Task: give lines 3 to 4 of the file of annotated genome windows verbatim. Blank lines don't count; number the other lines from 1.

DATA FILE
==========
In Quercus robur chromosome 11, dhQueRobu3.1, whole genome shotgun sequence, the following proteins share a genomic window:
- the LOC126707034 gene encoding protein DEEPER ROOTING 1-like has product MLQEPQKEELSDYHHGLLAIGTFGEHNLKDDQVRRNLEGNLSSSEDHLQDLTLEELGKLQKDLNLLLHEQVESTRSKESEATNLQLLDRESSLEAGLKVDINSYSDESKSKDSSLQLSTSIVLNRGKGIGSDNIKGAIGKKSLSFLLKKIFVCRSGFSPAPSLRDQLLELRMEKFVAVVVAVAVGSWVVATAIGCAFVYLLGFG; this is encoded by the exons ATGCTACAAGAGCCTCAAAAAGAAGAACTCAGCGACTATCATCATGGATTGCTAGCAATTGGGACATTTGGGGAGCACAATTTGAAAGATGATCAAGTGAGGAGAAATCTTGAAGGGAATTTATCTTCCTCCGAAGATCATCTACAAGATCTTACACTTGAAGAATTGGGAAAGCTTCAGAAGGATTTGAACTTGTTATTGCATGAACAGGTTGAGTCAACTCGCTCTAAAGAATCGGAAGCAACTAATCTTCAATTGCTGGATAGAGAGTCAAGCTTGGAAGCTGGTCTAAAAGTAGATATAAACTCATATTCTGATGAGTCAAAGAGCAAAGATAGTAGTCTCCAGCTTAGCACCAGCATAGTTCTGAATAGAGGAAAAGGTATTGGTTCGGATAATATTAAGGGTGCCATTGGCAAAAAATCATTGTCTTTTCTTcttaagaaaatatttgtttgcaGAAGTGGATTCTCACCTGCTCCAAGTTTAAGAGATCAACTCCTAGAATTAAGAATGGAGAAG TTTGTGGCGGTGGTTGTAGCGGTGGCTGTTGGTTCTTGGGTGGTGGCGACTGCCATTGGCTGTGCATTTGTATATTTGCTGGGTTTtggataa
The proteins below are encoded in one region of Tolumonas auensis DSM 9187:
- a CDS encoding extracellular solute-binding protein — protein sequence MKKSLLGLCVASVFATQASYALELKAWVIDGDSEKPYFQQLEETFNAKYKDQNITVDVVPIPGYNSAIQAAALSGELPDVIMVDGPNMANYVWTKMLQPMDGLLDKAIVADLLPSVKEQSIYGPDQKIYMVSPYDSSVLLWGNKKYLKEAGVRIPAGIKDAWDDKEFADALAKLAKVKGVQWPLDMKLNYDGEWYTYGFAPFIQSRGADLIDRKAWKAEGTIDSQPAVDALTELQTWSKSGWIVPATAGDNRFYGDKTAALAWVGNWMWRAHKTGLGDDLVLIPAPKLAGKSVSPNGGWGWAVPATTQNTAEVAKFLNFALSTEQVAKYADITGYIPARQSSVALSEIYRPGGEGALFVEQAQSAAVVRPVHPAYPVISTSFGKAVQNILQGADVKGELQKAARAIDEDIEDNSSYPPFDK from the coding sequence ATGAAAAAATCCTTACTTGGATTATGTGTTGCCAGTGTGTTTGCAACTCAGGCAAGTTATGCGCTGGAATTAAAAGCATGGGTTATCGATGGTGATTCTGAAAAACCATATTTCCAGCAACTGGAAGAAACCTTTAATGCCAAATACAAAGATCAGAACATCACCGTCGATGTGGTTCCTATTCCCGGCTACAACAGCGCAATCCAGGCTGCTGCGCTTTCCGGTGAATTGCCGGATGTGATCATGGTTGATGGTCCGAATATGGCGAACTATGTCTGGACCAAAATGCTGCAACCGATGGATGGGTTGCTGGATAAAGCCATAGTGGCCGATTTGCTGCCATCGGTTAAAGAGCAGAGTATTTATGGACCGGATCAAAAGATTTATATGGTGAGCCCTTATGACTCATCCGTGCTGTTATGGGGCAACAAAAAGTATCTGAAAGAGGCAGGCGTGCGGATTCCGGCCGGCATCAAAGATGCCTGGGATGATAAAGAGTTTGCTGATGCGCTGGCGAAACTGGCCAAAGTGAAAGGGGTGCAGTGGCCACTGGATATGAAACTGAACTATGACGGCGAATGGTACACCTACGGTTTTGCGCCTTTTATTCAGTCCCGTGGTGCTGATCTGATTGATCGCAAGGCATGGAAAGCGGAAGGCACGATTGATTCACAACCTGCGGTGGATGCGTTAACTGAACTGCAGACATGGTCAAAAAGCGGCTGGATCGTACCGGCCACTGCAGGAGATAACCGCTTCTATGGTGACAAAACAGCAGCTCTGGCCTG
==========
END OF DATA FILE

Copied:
The proteins below are encoded in one region of Tolumonas auensis DSM 9187:
- a CDS encoding extracellular solute-binding protein — protein sequence MKKSLLGLCVASVFATQASYALELKAWVIDGDSEKPYFQQLEETFNAKYKDQNITVDVVPIPGYNSAIQAAALSGELPDVIMVDGPNMANYVWTKMLQPMDGLLDKAIVADLLPSVKEQSIYGPDQKIYMVSPYDSSVLLWGNKKYLKEAGVRIPAGIKDAWDDKEFADALAKLAKVKGVQWPLDMKLNYDGEWYTYGFAPFIQSRGADLIDRKAWKAEGTIDSQPAVDALTELQTWSKSGWIVPATAGDNRFYGDKTAALAWVGNWMWRAHKTGLGDDLVLIPAPKLAGKSVSPNGGWGWAVPATTQNTAEVAKFLNFALSTEQVAKYADITGYIPARQSSVALSEIYRPGGEGALFVEQAQSAAVVRPVHPAYPVISTSFGKAVQNILQGADVKGELQKAARAIDEDIEDNSSYPPFDK from the coding sequence ATGAAAAAATCCTTACTTGGATTATGTGTTGCCAGTGTGTTTGCAACTCAGGCAAGTTATGCGCTGGAATTAAAAGCATGGGTTATCGATGGTGATTCTGAAAAACCATATTTCCAGCAACTGGAAGAAACCTTTAATGCCAAATACAAAGATCAGAACATCACCGTCGATGTGGTTCCTATTCCCGGCTACAACAGCGCAATCCAGGCTGCTGCGCTTTCCGGTGAATTGCCGGATGTGATCATGGTTGATGGTCCGAATATGGCGAACTATGTCTGGACCAAAATGCTGCAACCGATGGATGGGTTGCTGGATAAAGCCATAGTGGCCGATTTGCTGCCATCGGTTAAAGAGCAGAGTATTTATGGACCGGATCAAAAGATTTATATGGTGAGCCCTTATGACTCATCCGTGCTGTTATGGGGCAACAAAAAGTATCTGAAAGAGGCAGGCGTGCGGATTCCGGCCGGCATCAAAGATGCCTGGGATGATAAAGAGTTTGCTGATGCGCTGGCGAAACTGGCCAAAGTGAAAGGGGTGCAGTGGCCACTGGATATGAAACTGAACTATGACGGCGAATGGTACACCTACGGTTTTGCGCCTTTTATTCAGTCCCGTGGTGCTGATCTGATTGATCGCAAGGCATGGAAAGCGGAAGGCACGATTGATTCACAACCTGCGGTGGATGCGTTAACTGAACTGCAGACATGGTCAAAAAGCGGCTGGATCGTACCGGCCACTGCAGGAGATAACCGCTTCTATGGTGACAAAACAGCAGCTCTGGCCTG